It helps that the two owners – who are also brothers-in-law (Ricky is married to Todd’s sister) – are always open to new opportunities. For instance, Progressive Construction is the only contractor in the state that offers high early strength concrete patching, which is capable of reaching 3,000 psi within four hours.
“It’s rapid set, quite volatile and we’re seeing it called for more and more,” said Urbina. “We have our own volumetric trucks and cover the entire state. As the one company in this endeavor, it keeps us hopping. Honestly, we would welcome some competition – and that’s not a joke. Recently, we finished a $7 million project on Interstate 20 in northern Louisiana that called for us to close a portion of a lane overnight. We generally shut it down about 9 p.m. and open it by 7 a.m. to minimize traffic disruption.”
“We like the Komatsu dozers because they are powerful and comfortable, and the visibility is outstanding – much better than the competitive brands we have tried,” said Cruz. “The integrated technology in the intelligent machines make what, we believe, were already the best dozers in the market even better. We are saving valuable time by not having to put up or take down masts and cables, which increases production. Once the model is built, it’s a matter of plugging it in and letting the machine do the work. The accuracy is spot-on, and that has improved our efficiency.”
Progressive Construction uses Komatsu excavators for a variety of tasks, including mass earthmoving and clearing. It utilized a PC210LC-11 at the sports complex, and it also has a PC210LC-10, along with others that range from tight-tail-swing PC35MRs to a 60,000-pound-plus PC270. At its crushing yard in Alexandria, operators move crushed materials and load trucks with a WA270-7 wheel loader.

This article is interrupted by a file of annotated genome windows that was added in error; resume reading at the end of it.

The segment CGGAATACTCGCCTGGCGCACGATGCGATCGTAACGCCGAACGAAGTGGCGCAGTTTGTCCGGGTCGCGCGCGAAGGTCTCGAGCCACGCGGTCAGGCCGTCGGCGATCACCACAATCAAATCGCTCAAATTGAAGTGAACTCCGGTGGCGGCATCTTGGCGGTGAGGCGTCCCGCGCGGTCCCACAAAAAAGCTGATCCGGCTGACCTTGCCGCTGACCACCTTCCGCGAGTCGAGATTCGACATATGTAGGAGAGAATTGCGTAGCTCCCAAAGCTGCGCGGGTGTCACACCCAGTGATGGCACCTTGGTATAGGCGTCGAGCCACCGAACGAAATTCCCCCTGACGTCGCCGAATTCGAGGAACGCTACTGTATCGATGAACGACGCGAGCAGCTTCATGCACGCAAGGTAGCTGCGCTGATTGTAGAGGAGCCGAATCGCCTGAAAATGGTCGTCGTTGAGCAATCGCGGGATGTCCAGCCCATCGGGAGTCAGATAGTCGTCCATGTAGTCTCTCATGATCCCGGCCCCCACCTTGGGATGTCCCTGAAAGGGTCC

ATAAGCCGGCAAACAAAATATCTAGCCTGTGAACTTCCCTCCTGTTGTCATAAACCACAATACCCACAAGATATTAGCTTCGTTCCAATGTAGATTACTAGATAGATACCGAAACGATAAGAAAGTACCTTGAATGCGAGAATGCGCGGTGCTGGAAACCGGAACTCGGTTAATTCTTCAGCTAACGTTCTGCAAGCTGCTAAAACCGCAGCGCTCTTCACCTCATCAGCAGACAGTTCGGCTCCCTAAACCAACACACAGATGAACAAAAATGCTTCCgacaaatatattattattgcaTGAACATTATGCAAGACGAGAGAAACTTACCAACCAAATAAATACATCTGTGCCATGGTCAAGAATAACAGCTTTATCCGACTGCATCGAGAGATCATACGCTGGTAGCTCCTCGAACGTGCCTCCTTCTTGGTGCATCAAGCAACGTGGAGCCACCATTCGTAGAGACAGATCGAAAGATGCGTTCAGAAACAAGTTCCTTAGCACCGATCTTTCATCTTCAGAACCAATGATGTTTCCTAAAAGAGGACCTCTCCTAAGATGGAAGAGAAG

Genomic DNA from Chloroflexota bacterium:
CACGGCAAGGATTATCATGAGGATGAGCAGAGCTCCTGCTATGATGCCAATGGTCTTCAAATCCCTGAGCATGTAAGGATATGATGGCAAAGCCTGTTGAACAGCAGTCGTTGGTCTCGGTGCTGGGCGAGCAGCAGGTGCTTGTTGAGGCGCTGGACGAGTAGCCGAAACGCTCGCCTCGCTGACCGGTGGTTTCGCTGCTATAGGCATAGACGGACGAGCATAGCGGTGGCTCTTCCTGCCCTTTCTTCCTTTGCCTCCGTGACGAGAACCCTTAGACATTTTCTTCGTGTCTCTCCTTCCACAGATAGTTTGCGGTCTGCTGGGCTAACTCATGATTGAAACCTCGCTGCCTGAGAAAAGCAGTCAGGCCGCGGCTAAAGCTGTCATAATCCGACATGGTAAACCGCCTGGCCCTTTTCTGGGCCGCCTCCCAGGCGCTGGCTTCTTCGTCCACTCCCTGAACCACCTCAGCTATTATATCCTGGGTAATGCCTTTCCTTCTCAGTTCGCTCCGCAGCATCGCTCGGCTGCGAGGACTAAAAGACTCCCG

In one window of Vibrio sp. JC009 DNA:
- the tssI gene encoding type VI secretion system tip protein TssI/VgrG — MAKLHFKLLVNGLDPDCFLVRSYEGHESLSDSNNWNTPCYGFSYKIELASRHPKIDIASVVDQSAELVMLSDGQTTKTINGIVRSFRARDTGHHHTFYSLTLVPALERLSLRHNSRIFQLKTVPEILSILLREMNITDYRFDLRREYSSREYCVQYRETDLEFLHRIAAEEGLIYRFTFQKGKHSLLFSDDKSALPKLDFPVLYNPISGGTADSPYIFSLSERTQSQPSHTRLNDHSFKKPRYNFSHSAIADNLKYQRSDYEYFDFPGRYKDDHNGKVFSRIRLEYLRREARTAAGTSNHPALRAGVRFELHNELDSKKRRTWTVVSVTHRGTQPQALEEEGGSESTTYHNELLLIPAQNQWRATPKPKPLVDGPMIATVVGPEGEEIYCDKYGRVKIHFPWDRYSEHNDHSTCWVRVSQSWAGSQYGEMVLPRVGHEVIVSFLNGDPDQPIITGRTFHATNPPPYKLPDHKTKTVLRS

“Komatsu has been in our fleet from day one,” said Urbina. “Our previous employer used Komatsu, so we saw the quality and reliability, and that has remained the case. We have several older machines ranging from six to almost 20 years old, which are still productive. That’s outstanding.
“We also developed a relationship with H&E and knew it would stand behind the equipment. H&E, and our Sales Rep Thomas Turner, never let us down,” he added. “That’s why, in addition to Komatsu, we have purchased, leased or rented additional lines of equipment, including Wirtgen curb machines (SP 15i) and stabilizers (WR 200), Hamm rollers, skid steers and more. They care about our well-being, and that’s important to us.”
“Our jobs range from a couple thousand dollars to the multi-millions,” said Cruz. “We started out humble, and we want to stay that way. Our ambitions are modest. We’re not quite sure what tomorrow will bring, but we are always open to new possibilities and further diversification.”
“Whatever we do, quality and excellent service will remain essential hallmarks,” added Urbina. “Growth is important; however, we want to do it in a controlled manner that ensures we are making progress and giving our customers the finished product they deserve.”